Monthly Archives: May 2014
How Fast Would You Have to Approach a Red Traffic Light in Order to See it as Green? (Whiteboard Sketch #2)
Werner Heisenberg – driving in his car way too fast – got stopped by a police officer.
Police officer: “Good man, do you know how fast you were actually driving?”
Heisenberg: “No, I don’t, as it is more important to me to know ‘where’ I am.”
In addition to this more or less known physicist’s joke, which aims at Heisenberg’s Uncertainty Principle, I will offer another “physical excuse” for violating the Traffic Code – one for which you probably won’t have a policeman’s ear either.
Surely all of you know this phenomenon by which the siren of a police car sounds much higher-pitched when the car is approaching you, but much lower-pitched when it is moving away. This effect is called “Doppler effect”.
In case of a past-flying police car we have to deal with the acoustic Doppler effect as it is sound waves getting squeezed in the direction of movement and stretched against the direction of movement, resulting in the frequency/wavelength of the received sound being altered after leaving the source with a particular frequency/wavelength. At it, higher frequencies (i.e., smaller wavelengths) result in higher-pitched tones in our ears.
This effect, however, doesn’t only exist for sound waves, but also for light. Speaking in terms of the electromagnetic spectrum’s visible part, low-frequency electromagnetic oscillations correspond to red light whereas high-frequency oscillations are associated with blue light. (The wavelengths are inversely proportional. That is, red light has big wavelengths and blue light short ones.)
All forms of relative motion between light transmitter and receiver result in a Doppler shift of the frequency/wavelength:
If either the transmitter or the receiver (or both, it doesn’t really matter) approaches the other, the light waves get “squeezed together” and appear to be “more blue” than they were when having been sent earlier. In the case of respectively diverging transmitters and receivers, the waves arrive “widened” and “redder”.
(By the way, it is this very Doppler effect which strongly indicates the expansion of the universe: It was observed that the light of almost all distant stars and galaxies arrived on earth in a “stretched” way and therefore was shifted towards the red part of the electromagnetic spectrum. Thus, it can be concluded that all these objects in the universe drift apart from each other, or, more generally, that the universe itself expands. This is what scientists mean when speaking of the “cosmological redshift”.)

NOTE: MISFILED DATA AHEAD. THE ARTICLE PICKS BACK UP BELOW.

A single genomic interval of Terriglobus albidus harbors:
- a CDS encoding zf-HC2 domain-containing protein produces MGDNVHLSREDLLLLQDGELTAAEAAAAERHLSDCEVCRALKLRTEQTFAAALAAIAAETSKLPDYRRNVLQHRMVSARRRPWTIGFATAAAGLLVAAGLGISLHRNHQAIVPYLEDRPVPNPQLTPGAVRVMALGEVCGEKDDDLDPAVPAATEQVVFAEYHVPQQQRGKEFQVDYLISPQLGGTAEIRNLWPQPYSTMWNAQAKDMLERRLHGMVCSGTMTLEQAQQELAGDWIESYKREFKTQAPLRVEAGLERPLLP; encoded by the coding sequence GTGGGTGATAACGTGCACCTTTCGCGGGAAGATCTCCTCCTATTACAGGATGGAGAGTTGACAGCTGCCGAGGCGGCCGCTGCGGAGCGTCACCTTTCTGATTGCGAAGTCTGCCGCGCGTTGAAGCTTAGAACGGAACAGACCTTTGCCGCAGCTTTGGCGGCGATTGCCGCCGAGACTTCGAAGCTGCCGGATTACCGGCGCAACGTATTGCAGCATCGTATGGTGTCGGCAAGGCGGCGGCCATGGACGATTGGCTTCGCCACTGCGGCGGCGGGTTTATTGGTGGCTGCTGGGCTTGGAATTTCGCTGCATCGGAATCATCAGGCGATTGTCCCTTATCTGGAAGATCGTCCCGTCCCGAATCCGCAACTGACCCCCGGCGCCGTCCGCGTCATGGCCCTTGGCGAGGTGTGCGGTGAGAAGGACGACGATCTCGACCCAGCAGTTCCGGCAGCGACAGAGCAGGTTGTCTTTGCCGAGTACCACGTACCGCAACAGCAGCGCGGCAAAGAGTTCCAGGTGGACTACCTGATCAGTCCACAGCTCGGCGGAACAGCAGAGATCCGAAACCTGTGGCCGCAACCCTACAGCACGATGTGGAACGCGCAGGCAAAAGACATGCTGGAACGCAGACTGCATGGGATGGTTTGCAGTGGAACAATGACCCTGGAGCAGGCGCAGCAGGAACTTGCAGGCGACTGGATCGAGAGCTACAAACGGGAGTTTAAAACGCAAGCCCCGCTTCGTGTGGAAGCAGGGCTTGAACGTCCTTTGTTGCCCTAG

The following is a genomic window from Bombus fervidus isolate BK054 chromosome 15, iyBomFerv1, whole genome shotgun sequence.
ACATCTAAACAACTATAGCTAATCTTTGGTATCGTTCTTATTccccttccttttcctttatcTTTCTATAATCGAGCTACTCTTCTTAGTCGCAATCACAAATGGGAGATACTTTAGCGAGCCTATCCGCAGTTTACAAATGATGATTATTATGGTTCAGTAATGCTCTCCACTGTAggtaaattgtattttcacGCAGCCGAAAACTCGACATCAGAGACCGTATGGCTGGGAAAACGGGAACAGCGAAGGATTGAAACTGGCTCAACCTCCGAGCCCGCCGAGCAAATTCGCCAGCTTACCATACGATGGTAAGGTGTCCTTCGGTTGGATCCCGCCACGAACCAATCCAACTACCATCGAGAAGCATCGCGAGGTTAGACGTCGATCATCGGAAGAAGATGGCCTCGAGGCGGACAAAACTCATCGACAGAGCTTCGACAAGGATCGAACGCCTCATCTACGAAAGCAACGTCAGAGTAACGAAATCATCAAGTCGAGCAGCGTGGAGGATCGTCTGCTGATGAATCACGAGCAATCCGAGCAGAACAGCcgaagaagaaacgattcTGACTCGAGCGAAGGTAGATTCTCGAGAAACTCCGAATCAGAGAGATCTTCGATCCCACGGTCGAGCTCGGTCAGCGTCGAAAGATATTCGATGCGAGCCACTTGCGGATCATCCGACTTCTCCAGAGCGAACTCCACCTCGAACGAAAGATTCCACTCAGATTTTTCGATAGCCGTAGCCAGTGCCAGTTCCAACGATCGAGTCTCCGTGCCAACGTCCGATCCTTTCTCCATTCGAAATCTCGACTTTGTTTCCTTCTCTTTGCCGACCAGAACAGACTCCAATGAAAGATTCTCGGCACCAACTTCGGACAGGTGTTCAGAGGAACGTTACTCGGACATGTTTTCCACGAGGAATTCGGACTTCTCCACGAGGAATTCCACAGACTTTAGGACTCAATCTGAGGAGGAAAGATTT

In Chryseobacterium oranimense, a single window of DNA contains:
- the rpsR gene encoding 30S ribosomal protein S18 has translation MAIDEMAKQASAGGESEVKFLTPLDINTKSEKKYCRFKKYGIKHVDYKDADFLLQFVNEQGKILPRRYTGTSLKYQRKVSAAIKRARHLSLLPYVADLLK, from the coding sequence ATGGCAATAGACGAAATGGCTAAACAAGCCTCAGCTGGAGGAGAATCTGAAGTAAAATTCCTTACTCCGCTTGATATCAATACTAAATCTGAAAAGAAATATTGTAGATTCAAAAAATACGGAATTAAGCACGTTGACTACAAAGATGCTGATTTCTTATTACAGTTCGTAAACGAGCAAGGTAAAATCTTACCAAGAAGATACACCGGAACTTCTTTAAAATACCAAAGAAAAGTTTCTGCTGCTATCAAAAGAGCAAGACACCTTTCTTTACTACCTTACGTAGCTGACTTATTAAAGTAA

If you, however, head towards a light source, you will receive its light with a higher frequency. Depending on your speed, red light therefore will eventually turn yellow, then green, then blue, then purple,…
So, why not ask the following question:
How fast would you have to approach a red traffic light in order to see it as green?
A brief calculation which makes use of the formula for the relativistic (longitudinal) Doppler effect shows that you would have to put your foot down until you reach insane 49.655 kilometers per second (30.855 miles per second). At such speeds, indeed, a red light would appear to be green!
(If you could manage to convince the police officer that you didn’t run the red light since it actually was green from your perspective, you would probably have to expect a hefty speeding fine. And I would doubt whether the officer is willing to discuss the Heisenberg Uncertainty Principle then. 😉 )
Addendum: If you also want to know why, eventually, you won’t be needing your rear-view mirror anymore when driving at ultra-high speeds (since you will be able to see things actually being behind you without looking into the mirror), read my older post “How to Literally See Around the Corner”.